- Overall Rating 4
- Family Friendly 4
- All-Mtn. Terrain 4
- Terrain Park 4
- Nightlife 2
Pros: Very friendly staff, laid back atmosphere, great advanced and intermediate terrain, convenient location
Cons: Tough for beginners and novices, sparse variety of dining and nightlife
Recommended For: Family Friendly, Empty Nesters
Date Visited: Apr 1, 2011
I'll get to the skiing experience in a little bit, but first, a word about customer service:
A ski resort has little control over the weather, and only slightly better control over how well their snow conditions hold up. However, where a resort, ski or otherwise, can always control the quality of its customer experience is through the service provided by its employees. My wife and I recently took a trip to Copper, and while the weather and conditions were nice for the most part, the exceptional service provided by the Copper staff was what left the biggest impression.
Do you ever have the feeling on a vacation, that the folks working where you are spending money feel like they are doing you a favor? Copper Mountain is not one of those places.
I am being literal when I say that there was not one interaction between us and a Copper employee that was unpleasant. The young lady at Check-in was very friendly and helpful, the waitress at Incline for our first meal was the same. When I went to Copper Sports and Left Lane to check out the demo equipment, the young men I spoke with were knowledgeable and helpful, and the folks at the gear check were friendly as well. Also, a big round of applause goes to the young men and women working the lifts. They were always cheerful and jovial, joking around and having fun with the skiers and boarders.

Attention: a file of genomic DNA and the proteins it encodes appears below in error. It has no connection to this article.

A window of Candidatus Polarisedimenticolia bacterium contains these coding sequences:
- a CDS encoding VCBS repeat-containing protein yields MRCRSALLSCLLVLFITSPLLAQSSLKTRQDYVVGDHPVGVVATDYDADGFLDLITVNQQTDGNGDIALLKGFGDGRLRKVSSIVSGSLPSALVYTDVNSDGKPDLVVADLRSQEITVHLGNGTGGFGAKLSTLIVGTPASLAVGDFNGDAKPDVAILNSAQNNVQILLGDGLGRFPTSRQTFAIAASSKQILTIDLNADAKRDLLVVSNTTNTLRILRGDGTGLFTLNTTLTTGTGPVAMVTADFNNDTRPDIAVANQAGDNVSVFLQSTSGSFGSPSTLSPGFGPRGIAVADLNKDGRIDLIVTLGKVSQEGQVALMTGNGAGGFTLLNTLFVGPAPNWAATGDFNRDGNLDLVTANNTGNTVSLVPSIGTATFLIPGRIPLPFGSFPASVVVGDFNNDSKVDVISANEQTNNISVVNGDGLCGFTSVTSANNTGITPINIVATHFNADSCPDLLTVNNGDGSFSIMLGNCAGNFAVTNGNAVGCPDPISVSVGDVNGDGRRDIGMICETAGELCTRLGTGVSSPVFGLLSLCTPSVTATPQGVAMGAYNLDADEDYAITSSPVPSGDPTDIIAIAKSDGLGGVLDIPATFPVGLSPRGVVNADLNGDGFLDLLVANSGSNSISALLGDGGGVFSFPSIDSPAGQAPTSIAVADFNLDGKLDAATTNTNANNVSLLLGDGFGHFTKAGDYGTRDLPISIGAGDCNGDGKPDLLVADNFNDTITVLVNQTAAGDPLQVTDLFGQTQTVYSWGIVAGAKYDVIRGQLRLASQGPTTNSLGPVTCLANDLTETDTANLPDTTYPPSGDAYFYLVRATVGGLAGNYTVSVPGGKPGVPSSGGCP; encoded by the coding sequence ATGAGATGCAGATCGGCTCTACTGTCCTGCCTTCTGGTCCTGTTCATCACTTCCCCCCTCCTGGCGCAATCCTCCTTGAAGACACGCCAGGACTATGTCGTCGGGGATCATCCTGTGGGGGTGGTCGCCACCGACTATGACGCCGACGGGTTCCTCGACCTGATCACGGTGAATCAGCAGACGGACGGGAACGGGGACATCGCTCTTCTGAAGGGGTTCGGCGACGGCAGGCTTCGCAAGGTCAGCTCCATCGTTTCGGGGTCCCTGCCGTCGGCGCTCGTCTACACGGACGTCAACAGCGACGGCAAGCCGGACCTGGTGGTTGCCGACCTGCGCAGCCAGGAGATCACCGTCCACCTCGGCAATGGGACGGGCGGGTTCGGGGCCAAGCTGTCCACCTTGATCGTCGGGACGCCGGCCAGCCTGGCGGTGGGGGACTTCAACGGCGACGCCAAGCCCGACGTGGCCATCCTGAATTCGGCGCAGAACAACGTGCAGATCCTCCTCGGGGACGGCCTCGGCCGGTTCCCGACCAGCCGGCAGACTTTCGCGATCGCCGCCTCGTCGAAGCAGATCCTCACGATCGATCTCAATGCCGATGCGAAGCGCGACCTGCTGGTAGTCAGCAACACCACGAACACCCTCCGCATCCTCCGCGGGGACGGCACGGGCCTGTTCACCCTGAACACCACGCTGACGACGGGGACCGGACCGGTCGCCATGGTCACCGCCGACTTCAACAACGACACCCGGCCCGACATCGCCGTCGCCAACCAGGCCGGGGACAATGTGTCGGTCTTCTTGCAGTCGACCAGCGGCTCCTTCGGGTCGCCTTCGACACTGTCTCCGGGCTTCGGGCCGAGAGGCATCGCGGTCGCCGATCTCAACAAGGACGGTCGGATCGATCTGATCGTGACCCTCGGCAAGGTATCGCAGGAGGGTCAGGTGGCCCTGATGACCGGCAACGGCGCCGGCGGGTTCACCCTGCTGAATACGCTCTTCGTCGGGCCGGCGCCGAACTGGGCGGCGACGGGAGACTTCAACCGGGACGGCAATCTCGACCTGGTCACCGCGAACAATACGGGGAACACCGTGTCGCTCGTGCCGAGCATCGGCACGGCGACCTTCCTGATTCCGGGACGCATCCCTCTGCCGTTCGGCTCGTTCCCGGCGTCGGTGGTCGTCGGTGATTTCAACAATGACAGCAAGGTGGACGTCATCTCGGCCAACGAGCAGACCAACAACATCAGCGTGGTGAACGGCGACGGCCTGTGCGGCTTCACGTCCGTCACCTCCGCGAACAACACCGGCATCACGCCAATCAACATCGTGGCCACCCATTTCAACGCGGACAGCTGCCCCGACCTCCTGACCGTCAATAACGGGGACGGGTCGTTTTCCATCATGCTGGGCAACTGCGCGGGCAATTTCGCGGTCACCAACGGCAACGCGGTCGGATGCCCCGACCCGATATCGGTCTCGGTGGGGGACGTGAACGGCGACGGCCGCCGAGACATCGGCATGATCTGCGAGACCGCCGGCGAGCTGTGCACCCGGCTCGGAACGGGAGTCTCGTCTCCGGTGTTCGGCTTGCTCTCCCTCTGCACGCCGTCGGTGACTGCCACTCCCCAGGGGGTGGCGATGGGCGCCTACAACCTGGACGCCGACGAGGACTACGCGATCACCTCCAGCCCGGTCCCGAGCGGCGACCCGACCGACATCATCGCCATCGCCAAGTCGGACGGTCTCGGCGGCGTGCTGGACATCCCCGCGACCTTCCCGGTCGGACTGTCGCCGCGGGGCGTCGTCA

As for the downhill experience, this was my first visit to Copper Mountain and my impression is that this mountain is geared toward advanced beginners through experts. My wife sticks to greens and her skills were pushed here. Although, as I told her, now that she's skied the greens at Copper, she can start tackling some blue runs at other mountains.
-Copper might not be the best place for first-timers or those who are uncomfortable with much pitch. Other than the Union Junction area - which is a great beginner area except that there are no high speed lifts serving any of it's terrain - some portions the Copper's green runs have areas that are a bit steeper than what you might find elsewhere. The advantage is that if you are just starting to gain confidence as a beginner, the Copper greens will give you an opportunity to challenge yourself on those steeper pitches, and then smooth back out where you can rest and recover.
-Likewise, the blue terrain is also more challenging than other mountains. Copper has some of the best blue runs I've seen, but will push an intermediate skier. The blues here are steep, but most get groomed every night so you only have to worry about the pitch, and not any crud or bumps here are plenty of opportunities to hit a moderately pitched bump area if you want to hone your mogul skills.
-There is a wide variety of black terrain, including bowls, glades and cat access to areas on the far back side of the resort. I don't get to ski a whole lot, so my legs were not in great shape and I didn't experience much of the more challenging terrain. I can speak for the Super Bee accessed area however, which was fantastic with long, wide open, steep groomers you could just rip.
Copper is a very convenient 75 miles from Denver and it's location right off I-75 allows for easy 20-30 min driving to other major ski areas (Vail, Breck, etc.) as well as the towns of Frisco, Dillon, and Silverthorn.
We had a great time, but as I said before, it was the people at Copper that made it happen. There's a lot of great skiing all over, but human interactions are not always very good. Our experience at Copper was excellent, and all due to the great people working there. We will definitely go back.